Links & Further Reading
- An Internet Guide to Power Structure Research
- Val Burris of the University of Oregon maintains this excellent collection of power research Web links and off-line resources.
- Class Action
- An on-line resource center on class issues in the U.S., providing individuals and organizations with the tools and resources to work on eliminating classism.
- Class Matters
- A New York Times special section about the ways that class -- defined as a combination of income, education, wealth, and occupation -- influences life in American society.
- Open Secrets
- Use this free site, from the Center for Responsive Politics, to search for individuals and corporations that made political contributions in the last few election cycles.
- Various tools, including the impressive "Muckety Maps" to help you explore connections between the rich, famous & influential.
- An intelligence aggregator that tracks the activities of all kinds of noteworthy people, both living and dead; a mapping tool allows you to visually explore connections between people in the database.
- They Rule
- Graphically explore linkages between board members of major corporations in the United States (as of 2004). Excellent and free.
- Excellent, free, and up-to-date information about the powers-that-be; includes biographical information; interlocks between corporations, foundations, and think tanks; and stock ownership and campaign finance information.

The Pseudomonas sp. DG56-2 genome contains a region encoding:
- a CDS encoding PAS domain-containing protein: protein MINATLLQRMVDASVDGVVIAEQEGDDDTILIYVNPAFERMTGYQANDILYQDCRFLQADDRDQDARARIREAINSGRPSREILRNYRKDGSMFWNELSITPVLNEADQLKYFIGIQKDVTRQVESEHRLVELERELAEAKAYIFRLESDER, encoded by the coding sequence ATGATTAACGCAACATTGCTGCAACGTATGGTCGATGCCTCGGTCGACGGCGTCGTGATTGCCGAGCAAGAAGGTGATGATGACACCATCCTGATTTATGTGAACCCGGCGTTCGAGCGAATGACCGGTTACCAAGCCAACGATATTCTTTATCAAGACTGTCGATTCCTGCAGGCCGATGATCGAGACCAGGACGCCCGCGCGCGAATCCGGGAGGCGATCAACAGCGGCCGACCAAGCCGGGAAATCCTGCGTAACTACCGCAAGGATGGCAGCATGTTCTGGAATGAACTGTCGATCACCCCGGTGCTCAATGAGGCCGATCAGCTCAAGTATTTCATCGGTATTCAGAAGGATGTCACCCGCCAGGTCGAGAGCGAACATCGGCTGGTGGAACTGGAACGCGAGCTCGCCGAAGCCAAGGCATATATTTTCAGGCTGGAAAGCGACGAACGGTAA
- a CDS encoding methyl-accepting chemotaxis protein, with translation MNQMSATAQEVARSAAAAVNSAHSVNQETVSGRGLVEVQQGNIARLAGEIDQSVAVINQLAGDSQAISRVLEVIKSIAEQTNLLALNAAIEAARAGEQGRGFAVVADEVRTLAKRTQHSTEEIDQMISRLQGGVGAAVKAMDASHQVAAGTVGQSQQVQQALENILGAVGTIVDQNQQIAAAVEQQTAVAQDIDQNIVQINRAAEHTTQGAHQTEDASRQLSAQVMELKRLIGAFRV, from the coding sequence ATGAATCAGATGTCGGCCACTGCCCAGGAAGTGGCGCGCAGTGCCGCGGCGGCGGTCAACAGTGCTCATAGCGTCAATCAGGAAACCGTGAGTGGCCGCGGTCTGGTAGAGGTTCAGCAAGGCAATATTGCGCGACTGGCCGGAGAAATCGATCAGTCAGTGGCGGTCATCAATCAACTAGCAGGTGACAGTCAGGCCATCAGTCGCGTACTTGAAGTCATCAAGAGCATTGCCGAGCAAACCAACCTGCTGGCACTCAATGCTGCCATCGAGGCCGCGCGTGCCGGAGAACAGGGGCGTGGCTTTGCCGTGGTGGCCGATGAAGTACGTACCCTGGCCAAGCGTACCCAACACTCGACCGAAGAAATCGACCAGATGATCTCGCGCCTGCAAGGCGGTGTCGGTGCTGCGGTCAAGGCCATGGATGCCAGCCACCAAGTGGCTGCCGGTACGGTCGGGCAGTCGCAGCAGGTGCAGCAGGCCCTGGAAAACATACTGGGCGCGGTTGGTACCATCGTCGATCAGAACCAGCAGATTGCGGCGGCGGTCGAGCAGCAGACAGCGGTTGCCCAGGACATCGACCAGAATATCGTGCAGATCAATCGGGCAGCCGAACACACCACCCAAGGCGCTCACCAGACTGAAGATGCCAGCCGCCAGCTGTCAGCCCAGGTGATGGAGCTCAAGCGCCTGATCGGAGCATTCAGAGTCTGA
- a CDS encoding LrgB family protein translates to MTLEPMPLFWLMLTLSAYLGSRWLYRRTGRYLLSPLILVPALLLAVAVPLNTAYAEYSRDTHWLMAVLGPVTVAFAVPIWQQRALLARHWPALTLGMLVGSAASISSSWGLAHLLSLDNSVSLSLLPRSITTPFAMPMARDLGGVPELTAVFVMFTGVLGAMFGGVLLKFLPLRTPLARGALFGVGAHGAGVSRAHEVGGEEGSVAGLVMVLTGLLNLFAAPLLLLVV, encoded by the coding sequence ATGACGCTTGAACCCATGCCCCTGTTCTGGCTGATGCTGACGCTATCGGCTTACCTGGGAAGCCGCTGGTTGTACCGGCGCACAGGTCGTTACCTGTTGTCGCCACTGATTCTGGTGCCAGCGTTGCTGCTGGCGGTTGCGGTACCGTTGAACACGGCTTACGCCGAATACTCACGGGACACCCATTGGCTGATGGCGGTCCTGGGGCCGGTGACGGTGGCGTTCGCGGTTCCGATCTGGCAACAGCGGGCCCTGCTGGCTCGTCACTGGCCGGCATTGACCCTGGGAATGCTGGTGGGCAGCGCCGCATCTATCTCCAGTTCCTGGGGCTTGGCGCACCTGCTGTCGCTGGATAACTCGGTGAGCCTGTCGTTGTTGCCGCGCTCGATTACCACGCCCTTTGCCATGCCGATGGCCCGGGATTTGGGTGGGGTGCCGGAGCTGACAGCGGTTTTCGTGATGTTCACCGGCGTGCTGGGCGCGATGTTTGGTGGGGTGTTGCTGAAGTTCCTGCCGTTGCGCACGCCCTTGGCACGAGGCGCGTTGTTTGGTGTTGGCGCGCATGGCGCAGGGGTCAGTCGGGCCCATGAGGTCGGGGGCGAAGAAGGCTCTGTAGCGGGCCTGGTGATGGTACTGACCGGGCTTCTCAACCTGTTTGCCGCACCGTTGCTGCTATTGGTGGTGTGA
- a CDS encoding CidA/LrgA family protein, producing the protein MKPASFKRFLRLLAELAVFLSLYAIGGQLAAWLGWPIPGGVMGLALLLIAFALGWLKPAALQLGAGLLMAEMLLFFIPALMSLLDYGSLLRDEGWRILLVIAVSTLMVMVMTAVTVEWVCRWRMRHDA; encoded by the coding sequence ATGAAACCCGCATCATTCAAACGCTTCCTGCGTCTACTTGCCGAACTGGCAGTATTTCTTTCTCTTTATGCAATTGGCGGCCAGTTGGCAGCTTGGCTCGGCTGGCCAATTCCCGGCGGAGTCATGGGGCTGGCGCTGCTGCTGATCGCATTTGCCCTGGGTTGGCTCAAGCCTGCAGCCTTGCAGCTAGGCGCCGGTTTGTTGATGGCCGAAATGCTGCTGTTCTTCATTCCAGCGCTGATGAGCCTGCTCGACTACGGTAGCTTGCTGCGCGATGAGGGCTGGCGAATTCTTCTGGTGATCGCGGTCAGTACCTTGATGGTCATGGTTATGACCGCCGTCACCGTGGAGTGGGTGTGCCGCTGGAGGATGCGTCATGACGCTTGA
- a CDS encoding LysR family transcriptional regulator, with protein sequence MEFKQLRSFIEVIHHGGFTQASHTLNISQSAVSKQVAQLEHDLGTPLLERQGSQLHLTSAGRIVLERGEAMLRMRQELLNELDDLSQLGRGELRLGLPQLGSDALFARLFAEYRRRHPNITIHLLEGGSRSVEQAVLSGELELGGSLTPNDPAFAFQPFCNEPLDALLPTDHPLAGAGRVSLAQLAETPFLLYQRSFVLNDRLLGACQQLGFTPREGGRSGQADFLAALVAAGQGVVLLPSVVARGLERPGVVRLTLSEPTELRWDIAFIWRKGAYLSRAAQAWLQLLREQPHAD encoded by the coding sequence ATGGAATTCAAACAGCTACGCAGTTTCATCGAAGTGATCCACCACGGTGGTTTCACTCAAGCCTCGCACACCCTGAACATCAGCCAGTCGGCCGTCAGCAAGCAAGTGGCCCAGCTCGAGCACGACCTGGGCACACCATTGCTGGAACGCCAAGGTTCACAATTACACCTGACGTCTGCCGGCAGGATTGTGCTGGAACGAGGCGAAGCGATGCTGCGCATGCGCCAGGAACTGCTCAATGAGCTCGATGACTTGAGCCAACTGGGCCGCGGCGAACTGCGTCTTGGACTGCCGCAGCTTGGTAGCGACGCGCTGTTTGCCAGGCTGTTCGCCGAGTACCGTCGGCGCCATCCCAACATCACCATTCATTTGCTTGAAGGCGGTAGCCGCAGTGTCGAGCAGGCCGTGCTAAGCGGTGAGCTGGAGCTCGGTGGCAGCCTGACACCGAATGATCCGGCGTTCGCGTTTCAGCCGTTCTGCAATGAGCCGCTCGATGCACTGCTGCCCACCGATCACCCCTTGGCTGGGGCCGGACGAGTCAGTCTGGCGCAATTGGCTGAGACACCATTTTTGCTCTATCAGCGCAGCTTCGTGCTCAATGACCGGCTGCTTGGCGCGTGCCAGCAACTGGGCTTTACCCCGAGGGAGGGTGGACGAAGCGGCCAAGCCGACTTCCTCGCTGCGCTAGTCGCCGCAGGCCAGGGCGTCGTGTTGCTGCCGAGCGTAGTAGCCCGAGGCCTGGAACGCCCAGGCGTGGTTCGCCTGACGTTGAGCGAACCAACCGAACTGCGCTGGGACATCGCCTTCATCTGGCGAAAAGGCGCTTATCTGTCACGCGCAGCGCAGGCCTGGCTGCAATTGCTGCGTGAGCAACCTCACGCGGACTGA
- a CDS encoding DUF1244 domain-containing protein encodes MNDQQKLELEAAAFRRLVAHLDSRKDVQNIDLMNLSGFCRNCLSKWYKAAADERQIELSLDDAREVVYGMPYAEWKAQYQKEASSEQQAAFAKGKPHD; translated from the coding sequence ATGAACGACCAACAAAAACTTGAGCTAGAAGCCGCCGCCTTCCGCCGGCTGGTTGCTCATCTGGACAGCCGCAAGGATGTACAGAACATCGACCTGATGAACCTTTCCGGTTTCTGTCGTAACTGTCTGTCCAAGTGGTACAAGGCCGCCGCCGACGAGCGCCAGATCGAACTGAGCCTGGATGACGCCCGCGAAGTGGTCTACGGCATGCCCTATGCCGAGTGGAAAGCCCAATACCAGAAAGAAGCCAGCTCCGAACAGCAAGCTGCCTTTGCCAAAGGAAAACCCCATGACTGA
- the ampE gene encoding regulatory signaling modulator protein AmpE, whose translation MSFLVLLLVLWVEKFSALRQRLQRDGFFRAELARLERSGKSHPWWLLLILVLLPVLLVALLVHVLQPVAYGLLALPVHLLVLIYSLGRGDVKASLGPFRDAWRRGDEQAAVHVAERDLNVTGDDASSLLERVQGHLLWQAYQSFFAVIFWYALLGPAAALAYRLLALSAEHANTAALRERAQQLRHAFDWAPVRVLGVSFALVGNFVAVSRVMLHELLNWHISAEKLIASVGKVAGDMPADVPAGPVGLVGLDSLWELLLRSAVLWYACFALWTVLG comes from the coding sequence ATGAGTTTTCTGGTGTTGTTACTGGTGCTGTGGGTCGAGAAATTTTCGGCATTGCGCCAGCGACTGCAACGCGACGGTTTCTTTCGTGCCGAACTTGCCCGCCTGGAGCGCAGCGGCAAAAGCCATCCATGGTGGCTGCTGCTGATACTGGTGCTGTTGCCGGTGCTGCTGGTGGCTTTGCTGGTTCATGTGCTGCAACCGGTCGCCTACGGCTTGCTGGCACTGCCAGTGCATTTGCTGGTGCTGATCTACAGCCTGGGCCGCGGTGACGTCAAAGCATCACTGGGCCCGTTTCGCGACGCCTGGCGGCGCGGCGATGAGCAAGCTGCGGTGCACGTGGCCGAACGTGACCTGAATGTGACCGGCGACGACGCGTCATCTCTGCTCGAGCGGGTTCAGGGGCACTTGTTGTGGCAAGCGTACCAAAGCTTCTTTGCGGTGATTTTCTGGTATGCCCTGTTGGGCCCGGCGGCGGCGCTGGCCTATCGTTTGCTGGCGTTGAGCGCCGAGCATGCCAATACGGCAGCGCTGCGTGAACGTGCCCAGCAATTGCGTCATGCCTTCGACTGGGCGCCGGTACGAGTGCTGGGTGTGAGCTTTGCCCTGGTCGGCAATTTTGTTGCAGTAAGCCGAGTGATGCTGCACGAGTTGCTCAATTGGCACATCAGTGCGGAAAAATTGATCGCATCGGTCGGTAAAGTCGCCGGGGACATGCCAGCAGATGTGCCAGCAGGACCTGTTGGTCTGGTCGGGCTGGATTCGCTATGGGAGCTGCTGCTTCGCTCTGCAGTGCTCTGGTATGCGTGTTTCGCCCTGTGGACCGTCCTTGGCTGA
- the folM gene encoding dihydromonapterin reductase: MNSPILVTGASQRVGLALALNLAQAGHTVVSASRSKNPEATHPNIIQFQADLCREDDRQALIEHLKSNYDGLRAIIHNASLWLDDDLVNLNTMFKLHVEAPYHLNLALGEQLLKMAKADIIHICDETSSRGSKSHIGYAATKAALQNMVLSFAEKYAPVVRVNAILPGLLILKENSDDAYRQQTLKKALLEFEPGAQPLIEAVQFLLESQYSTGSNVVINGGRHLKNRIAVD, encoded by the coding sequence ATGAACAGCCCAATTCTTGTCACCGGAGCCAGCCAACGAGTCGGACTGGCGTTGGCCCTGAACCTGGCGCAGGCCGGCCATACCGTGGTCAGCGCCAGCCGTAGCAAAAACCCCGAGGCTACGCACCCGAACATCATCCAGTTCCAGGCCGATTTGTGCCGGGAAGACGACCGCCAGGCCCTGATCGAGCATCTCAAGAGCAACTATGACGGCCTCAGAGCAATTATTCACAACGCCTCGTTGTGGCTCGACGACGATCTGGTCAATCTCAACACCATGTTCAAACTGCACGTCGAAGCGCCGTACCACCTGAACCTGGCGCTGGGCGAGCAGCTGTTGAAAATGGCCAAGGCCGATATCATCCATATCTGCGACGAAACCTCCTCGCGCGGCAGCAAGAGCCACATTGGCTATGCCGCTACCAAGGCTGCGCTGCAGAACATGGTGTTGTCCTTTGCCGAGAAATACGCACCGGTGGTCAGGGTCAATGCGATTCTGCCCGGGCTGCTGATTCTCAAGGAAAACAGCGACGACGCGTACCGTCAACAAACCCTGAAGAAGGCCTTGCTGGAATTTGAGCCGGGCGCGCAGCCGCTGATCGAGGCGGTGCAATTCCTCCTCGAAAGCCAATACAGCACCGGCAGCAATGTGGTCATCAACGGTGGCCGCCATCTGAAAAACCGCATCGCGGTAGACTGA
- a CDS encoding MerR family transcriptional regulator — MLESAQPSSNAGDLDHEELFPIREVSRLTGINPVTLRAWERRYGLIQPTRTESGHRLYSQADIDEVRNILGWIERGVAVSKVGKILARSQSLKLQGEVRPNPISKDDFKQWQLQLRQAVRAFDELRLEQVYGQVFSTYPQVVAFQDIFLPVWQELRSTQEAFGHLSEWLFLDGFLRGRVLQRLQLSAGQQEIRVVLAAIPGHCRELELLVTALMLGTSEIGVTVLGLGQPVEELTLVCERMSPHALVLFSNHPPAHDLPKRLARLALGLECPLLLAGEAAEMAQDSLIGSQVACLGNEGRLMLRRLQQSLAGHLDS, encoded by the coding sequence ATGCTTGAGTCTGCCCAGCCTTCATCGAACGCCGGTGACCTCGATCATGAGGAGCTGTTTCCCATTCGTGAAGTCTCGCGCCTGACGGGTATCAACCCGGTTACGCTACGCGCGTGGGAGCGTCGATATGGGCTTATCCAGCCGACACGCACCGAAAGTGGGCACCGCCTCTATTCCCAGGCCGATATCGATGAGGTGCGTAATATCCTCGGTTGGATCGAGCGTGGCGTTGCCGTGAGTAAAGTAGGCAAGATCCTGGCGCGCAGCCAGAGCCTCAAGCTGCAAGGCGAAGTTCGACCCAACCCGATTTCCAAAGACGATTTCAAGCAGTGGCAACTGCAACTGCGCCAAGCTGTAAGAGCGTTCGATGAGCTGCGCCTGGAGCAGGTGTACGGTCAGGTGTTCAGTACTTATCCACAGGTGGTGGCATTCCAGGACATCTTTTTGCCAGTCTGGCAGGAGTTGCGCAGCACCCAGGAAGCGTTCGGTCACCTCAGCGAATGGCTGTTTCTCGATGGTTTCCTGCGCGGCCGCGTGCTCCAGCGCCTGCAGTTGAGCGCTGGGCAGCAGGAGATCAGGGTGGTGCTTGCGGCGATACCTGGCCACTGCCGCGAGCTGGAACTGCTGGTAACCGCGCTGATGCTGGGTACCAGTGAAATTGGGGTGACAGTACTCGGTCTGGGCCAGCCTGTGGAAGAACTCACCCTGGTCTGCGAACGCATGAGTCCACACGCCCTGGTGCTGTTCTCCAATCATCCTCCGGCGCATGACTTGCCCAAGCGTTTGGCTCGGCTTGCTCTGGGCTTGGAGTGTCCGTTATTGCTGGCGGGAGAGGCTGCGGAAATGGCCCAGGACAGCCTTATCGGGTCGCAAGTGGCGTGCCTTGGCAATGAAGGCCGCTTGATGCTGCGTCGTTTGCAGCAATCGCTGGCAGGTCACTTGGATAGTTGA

- A Relative Advantage: Sociology of the San Francisco Bohemian Club
- A 1994 doctoral dissertation about the Bohemian Grove by Peter Martin Phillips of Sonoma State University.
Books by Bill Domhoff
- Who Rules America (7th ed., 2014)
- This book, whose first edition was published in 1967, is the basis for much of this site.
- The Myth of Liberal Ascendancy: Corporate Dominance From the Great Depression to the Great Recession (2013)
- It is commonly accepted that America saw the rise of liberalism in the wake of the New Deal, especially during the three decades after World War II. Based on new archival research, this book reveals that this period was in fact one of increasing corporate dominance in government affairs, affecting the fate of American workers up to the present day.
- Class and Power in the New Deal (2011)
- Co-authored with Michael Webber. Provides a new perspective on the origins and implementation of the three most important policies that emerged during the New Deal -- the Agricultural Adjustment Act, the National Labor Relations Act, and the Social Security Act. It reveals how Northern corporate moderates proposed all three major initiatives and explores why there were no viable alternatives put forward by the opposition.
- The Leftmost City: Power and Progressive Politics in Santa Cruz (2009)
- Co-authored with Richard Gendron. This book tells the exciting story of how an unlikely coalition of socialist-feminists, environmentalists, and neighborhood activists stopped every development proposed by the previously unchecked growth coalition after 1969 and then took over the government in 1981, making Santa Cruz the leftmost city in America for the longest period of time in recent American history. The book was written because Santa Cruz is the ideal atypical case to show that growth coalition theory is right on target and that public-choice theory, Marxist urban theory, and regime theory are wrong.